You Can Learn to Remain in God’s Rest
One of the primary purposes of the gospel being preached was for us to enter into the rest of God. “For indeed the gospel was preached to us as well as to them; but the word which they heard did not profit them, not being mixed with faith in those who heard it. For we who have believed do enter that rest…” (Hebrews 4:2-3)
For Israel, in the wilderness, the word (gospel) was preached to them and the literal “rest” on the horizon was the land of Canaan, which serves as a type of rest for us today. While ultimately this Promised Land is our future inheritance in God, we also have a rest available to us today which we are behooved to enter. As a matter of fact, we are instructed in the Word to be “diligent to enter that rest, lest anyone fall according to the same example of disobedience.” (4:11)
Diligence and obedience are two character traits that will serve us well as escorts into rest.
There is no better example or model for us to follow in this regard than God Himself. We are told in Genesis that God rested after His creative work was finished. Our modern usage of the word makes us think that “rest” is something we enter into because we are in need of it, mainly due to the fact that we are tired. But God Himself rested and thus we must glean additional meaning from the word.
God rested after He said or spoke everything He wanted to say at that time. “Let there be” was declared from His heart and when He was finished there was rest. Principle: Our hearts find rest when there is a full expression of God’s Word. When He declares His intent (“Let there be”) into your life, you can be assured that His goal is to bring you into His rest. I’ve discovered, however, a certain turbulence in the process.
The turbulent stream comes from two qualities of His Word: piercing and discerning. “For the Word of God is living and powerful, and sharper than any two-edged sword, piercing even to the division of soul and spirit, and of joints and marrow, and is a discerner of the thoughts and intents of the heart.” (4:12)
I believe that the pattern of creation we see in Genesis still holds true today, in several respects. God, with Jesus at His side, is still in a creative flow. It’s an attribute of our Creator. Jesus our Intercessor is declaring the intent of God (His Word) into our lives even today. His Word is living, powerful, sharp, piercing and discerning. We are also encouraged in that we have a sympathetic High Priest, well acquainted with every temptation we will ever encounter. Therefore we can come boldly to the throne to obtain mercy and grace. So, with the piercing and discerning there is mercy and grace.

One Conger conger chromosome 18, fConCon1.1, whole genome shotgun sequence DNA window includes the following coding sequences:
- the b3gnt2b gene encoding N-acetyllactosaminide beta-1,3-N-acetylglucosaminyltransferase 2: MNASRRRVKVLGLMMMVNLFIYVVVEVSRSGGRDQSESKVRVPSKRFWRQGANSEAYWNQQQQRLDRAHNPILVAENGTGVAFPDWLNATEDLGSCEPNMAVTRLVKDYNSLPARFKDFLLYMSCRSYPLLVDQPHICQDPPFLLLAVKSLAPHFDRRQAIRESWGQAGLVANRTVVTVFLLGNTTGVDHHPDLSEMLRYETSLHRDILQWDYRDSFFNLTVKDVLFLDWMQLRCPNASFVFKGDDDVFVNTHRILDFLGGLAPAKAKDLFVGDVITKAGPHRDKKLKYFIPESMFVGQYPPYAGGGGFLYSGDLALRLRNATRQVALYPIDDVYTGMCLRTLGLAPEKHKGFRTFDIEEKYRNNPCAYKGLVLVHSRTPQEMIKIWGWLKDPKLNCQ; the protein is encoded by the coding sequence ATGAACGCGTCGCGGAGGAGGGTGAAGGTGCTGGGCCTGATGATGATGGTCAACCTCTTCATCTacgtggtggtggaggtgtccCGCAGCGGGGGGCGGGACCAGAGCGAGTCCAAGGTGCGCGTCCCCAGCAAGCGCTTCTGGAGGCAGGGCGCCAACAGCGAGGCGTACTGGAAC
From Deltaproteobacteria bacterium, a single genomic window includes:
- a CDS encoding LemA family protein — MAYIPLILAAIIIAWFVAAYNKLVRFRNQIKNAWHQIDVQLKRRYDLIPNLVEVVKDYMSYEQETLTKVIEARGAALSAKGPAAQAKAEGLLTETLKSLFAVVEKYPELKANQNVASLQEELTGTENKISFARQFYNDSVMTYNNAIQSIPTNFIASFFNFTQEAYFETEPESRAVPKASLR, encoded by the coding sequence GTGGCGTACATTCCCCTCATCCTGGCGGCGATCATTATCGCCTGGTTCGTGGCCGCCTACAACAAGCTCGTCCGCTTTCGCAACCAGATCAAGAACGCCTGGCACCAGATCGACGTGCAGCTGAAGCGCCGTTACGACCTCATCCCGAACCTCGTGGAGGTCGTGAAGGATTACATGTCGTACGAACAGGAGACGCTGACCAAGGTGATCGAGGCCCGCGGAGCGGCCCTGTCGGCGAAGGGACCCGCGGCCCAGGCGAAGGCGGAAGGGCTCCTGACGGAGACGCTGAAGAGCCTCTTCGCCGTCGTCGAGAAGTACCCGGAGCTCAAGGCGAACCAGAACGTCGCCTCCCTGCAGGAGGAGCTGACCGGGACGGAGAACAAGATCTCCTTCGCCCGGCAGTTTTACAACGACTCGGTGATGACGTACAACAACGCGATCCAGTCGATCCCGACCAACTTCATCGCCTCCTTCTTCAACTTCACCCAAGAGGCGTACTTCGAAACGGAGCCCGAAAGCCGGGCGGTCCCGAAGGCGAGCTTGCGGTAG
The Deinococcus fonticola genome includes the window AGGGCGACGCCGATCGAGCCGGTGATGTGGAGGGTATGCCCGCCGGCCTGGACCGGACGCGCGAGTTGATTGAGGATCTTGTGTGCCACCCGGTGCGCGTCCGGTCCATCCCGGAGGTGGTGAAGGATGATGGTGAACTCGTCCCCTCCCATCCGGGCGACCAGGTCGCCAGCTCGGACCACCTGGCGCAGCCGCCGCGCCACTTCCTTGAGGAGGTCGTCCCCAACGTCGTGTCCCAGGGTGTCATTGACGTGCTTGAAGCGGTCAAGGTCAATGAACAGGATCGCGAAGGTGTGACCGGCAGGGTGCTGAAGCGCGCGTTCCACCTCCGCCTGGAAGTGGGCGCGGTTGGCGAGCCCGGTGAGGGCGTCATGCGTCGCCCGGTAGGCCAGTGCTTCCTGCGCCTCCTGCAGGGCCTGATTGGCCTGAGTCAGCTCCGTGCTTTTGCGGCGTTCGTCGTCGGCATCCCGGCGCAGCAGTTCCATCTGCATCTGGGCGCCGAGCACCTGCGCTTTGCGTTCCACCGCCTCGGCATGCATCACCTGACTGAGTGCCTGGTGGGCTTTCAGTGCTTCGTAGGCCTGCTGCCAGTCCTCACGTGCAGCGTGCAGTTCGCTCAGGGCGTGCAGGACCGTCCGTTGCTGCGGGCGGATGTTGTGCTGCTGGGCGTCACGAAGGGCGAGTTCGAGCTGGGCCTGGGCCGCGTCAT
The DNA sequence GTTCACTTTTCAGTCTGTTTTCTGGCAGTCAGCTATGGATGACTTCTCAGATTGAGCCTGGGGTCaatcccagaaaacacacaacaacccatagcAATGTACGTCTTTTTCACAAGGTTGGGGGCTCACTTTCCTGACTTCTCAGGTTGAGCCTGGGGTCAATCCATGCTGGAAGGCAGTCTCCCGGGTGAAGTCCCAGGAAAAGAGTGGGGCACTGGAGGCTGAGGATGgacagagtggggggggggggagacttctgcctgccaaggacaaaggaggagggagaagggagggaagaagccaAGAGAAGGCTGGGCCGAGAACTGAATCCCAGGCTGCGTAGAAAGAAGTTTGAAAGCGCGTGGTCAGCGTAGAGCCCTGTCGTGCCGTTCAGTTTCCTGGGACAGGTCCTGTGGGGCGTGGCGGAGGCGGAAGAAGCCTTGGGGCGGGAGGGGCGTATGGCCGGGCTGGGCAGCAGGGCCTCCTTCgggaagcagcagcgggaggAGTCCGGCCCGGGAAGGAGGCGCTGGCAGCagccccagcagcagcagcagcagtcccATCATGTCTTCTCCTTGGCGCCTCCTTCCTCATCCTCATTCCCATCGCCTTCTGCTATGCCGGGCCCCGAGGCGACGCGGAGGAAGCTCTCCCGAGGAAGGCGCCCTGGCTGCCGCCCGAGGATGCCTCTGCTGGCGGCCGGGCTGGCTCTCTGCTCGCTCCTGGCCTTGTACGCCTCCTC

The rest of God is a place where His Word is perfectly spoken. It was so in the Genesis creation and it remains so in every creative cycle that we find ourselves in.
Another aspect that came to mind was that God’s artistic expression begins with a blank canvas. It sounds nice and clean, and it is, from God’s perspective. But this blank canvas, from our vantage point, often feels like total darkness. In the beginning, when God was starting to shape His portrait, there was darkness and the Spirit of God was hovering. We have all known the experience of darkness when God is forming a new thing in our lives.
Psalm 139 tells us that “the darkness is not dark” to God. But to us mortals…how dark it can seem! A blank canvas really is necessary. If I was the Painter, that’s how I would start. God is good and He creates good things. What He forms is beautiful and He sees the end from the beginning. Be assured that His creative work begun in your life will be completed until the day of Christ Jesus. (Philippians 1:6)
The path into rest is trodden choice by choice. Remember that it takes diligence to enter His rest and other “options” will present themselves. God rested in the garden and Adam and Eve were a part of that experience. But there was an option presented to them and they fell into its sway. Psalm 95: 8 – 11 offers us a sober warning: Do not harden your hearts, as at Meribah, as on the day at Massah in the wilderness, when your fathers put me to the test and put me to the proof, though they had seen my work. For forty years I loathed that generation and said, “They are a people who go astray in their heart, and they have not known my ways. Therefore I swore in my wrath. They shall not enter my rest.”
Along with the offer of rest comes the temptation to rebel. The option in the day of trial is to “jump ship” and escape the heat. God was grieved for forty years with a people and He cites two reasons. “It is a people who go astray in their hearts and they do not know My ways. Two keys to entering His rest:
1) Keep your heart aligned.
2) Seek to know His ways.
Entering into the rest of God is not without turbulence. But rebellion, choosing what appears to be an easier path at the moment, will, in the end, be of a much greater turbulence, one that will overwhelm and potentially shipwreck our faith. So continue to receive His Word into your life. He is declaring, “Let there be”, over your heart. Trust Him to fill the blank canvas; to be the Light in your darkness. Believe in the power of His grace and mercy to enable you to choose rightly and refuse other options.
The Lord asks, “Where is the place of my rest?” (Isaiah 66:1) He identifies one location. “But on this one will I look: On him who is poor and of a contrite spirit, and who trembles at My Word. (66:2)